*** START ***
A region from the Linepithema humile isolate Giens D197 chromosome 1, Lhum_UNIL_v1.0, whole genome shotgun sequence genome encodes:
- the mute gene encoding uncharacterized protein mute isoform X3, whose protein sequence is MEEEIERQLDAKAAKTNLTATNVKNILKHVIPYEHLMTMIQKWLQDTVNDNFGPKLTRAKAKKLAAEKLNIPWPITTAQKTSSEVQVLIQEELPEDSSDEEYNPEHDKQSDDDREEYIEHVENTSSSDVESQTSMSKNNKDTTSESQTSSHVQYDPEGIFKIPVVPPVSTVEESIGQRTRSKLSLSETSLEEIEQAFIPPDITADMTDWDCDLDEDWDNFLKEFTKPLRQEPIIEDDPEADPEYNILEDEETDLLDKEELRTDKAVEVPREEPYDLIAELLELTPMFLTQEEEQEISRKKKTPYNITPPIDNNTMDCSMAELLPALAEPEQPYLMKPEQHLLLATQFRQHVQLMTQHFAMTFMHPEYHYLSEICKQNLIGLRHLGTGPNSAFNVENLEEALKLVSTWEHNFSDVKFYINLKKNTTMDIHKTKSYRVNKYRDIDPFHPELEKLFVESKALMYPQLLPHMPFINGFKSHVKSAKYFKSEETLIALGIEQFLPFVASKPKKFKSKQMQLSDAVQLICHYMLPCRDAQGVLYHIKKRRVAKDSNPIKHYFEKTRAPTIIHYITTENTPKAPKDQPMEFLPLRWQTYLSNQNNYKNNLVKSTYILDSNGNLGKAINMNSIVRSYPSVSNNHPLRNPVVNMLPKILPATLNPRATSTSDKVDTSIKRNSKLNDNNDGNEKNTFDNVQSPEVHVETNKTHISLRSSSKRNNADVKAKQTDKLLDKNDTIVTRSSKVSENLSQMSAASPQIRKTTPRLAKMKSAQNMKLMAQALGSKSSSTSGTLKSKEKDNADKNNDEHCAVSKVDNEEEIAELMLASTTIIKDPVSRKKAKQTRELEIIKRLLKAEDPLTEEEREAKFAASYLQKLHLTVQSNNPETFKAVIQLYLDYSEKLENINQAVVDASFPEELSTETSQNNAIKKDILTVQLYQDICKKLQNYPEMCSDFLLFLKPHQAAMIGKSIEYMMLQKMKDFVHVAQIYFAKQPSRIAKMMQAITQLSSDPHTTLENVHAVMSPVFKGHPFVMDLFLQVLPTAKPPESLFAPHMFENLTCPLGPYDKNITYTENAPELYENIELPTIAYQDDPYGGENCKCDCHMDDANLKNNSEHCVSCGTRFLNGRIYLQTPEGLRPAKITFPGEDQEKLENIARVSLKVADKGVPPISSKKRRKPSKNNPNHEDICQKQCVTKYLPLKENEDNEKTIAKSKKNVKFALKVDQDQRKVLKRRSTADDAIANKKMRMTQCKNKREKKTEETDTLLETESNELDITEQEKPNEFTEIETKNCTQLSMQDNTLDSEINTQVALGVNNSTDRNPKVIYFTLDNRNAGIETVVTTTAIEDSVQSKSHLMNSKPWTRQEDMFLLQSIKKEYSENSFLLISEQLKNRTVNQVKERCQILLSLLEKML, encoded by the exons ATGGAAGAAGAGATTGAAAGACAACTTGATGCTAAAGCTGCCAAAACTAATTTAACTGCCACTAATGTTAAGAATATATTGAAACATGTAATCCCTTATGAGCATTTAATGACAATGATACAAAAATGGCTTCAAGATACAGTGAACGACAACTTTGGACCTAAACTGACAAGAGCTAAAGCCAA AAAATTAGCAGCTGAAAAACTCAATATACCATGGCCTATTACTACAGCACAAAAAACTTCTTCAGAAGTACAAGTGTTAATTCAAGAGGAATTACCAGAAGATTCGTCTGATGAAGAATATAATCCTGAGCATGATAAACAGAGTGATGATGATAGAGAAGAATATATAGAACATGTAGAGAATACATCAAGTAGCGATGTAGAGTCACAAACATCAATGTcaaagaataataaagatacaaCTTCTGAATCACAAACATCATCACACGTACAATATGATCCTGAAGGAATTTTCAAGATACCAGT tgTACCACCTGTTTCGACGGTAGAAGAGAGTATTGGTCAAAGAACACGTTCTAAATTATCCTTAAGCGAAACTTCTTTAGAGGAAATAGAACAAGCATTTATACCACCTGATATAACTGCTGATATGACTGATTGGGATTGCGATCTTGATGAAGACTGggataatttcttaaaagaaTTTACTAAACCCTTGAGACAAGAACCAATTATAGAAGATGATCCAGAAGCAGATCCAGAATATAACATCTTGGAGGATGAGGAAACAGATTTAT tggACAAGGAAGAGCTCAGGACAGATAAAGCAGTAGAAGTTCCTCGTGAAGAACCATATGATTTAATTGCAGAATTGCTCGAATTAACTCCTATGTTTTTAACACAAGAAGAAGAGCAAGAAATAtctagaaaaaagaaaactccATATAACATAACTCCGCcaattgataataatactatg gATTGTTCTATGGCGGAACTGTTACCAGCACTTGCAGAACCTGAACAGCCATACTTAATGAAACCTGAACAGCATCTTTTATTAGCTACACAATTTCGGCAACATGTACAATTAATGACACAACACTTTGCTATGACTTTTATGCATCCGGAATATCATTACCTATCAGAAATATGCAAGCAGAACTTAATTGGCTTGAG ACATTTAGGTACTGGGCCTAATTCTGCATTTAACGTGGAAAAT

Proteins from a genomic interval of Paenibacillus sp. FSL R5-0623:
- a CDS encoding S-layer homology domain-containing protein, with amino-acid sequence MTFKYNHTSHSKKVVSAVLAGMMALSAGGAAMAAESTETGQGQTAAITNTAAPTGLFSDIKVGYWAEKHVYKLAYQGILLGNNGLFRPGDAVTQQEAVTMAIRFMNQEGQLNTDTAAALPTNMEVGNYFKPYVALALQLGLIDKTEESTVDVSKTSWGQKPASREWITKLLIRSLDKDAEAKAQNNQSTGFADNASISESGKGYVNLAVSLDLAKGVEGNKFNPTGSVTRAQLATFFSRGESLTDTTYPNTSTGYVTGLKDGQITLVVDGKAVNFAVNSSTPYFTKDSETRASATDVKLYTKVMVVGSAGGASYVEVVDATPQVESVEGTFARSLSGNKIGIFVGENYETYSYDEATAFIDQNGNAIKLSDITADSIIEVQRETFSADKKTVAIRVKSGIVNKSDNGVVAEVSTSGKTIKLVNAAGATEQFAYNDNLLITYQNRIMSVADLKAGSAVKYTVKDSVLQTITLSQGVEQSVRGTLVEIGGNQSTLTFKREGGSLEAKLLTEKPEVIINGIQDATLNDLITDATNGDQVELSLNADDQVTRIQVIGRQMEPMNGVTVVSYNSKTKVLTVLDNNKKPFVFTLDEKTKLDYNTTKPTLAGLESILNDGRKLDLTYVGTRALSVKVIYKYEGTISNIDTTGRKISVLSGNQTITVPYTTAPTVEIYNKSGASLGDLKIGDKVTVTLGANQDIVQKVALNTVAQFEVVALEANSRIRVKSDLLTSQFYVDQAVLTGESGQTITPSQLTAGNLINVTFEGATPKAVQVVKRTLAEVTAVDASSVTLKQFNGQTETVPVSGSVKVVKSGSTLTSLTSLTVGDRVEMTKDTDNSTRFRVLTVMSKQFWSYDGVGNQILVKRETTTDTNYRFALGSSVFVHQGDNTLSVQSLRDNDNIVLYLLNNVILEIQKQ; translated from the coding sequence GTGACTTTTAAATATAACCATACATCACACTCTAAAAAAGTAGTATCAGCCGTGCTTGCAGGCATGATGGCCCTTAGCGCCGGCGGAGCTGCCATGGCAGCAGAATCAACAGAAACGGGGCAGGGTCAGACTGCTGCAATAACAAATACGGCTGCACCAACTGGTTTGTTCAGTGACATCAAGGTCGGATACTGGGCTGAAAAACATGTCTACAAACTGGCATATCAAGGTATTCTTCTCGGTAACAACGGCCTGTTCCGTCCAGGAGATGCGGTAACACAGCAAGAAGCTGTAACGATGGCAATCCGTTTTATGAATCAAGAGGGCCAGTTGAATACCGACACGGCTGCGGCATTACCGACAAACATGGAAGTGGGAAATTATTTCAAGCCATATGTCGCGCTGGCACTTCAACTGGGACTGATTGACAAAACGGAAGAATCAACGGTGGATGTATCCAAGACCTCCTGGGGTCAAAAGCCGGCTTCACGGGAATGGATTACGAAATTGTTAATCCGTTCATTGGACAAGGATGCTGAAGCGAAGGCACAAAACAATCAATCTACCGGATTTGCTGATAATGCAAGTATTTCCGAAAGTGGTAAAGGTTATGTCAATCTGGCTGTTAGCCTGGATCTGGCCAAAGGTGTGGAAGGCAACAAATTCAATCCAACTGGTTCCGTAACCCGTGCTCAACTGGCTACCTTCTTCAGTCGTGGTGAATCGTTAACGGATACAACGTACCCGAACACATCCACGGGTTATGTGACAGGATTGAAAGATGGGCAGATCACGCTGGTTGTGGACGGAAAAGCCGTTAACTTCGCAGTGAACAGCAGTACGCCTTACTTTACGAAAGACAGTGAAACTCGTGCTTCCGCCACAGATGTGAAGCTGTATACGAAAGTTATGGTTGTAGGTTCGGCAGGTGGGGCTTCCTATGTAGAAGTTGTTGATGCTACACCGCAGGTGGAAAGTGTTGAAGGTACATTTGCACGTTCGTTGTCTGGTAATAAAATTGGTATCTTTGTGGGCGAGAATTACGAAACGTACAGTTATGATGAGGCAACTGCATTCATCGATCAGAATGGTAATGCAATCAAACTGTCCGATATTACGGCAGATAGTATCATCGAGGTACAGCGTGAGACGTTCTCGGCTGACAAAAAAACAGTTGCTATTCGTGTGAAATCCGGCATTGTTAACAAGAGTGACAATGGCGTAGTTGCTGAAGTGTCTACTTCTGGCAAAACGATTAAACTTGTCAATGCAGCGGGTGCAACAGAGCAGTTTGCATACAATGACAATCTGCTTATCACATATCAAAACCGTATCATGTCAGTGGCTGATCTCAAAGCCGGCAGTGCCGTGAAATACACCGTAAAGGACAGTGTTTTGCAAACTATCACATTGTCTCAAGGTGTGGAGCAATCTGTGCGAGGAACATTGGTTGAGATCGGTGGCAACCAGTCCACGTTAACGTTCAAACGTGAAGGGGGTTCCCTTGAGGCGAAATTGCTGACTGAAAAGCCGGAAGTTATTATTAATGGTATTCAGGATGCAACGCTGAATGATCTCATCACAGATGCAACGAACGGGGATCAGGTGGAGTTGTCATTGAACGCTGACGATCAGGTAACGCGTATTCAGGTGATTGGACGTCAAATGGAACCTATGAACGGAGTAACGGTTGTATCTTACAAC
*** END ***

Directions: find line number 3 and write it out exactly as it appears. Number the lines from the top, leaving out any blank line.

Proteins from a genomic interval of Paenibacillus sp. FSL R5-0623: